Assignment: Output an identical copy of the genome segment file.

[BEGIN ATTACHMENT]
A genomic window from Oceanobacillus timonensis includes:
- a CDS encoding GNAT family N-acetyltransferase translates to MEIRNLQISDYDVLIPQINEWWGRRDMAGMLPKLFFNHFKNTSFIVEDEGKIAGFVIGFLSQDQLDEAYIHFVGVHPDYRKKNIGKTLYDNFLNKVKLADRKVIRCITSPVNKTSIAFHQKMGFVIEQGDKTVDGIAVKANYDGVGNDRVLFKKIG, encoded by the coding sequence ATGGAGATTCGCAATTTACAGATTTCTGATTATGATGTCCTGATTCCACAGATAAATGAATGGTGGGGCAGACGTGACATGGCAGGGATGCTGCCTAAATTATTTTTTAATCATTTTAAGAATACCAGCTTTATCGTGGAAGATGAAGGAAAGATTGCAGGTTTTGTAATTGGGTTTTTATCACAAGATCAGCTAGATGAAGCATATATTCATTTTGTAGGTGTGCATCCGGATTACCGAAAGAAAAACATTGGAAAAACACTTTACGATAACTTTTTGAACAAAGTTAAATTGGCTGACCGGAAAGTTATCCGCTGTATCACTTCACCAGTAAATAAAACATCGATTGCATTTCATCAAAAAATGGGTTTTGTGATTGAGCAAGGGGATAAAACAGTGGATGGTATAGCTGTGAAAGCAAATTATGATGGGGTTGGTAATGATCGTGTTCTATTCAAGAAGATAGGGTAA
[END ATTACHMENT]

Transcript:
A genomic window from Oceanobacillus timonensis includes:
- a CDS encoding GNAT family N-acetyltransferase translates to MEIRNLQISDYDVLIPQINEWWGRRDMAGMLPKLFFNHFKNTSFIVEDEGKIAGFVIGFLSQDQLDEAYIHFVGVHPDYRKKNIGKTLYDNFLNKVKLADRKVIRCITSPVNKTSIAFHQKMGFVIEQGDKTVDGIAVKANYDGVGNDRVLFKKIG, encoded by the coding sequence ATGGAGATTCGCAATTTACAGATTTCTGATTATGATGTCCTGATTCCACAGATAAATGAATGGTGGGGCAGACGTGACATGGCAGGGATGCTGCCTAAATTATTTTTTAATCATTTTAAGAATACCAGCTTTATCGTGGAAGATGAAGGAAAGATTGCAGGTTTTGTAATTGGGTTTTTATCACAAGATCAGCTAGATGAAGCATATATTCATTTTGTAGGTGTGCATCCGGATTACCGAAAGAAAAACATTGGAAAAACACTTTACGATAACTTTTTGAACAAAGTTAAATTGGCTGACCGGAAAGTTATCCGCTGTATCACTTCACCAGTAAATAAAACATCGATTGCATTTCATCAAAAAATGGGTTTTGTGATTGAGCAAGGGGATAAAACAGTGGATGGTATAGCTGTGAAAGCAAATTATGATGGGGTTGGTAATGATCGTGTTCTATTCAAGAAGATAGGGTAA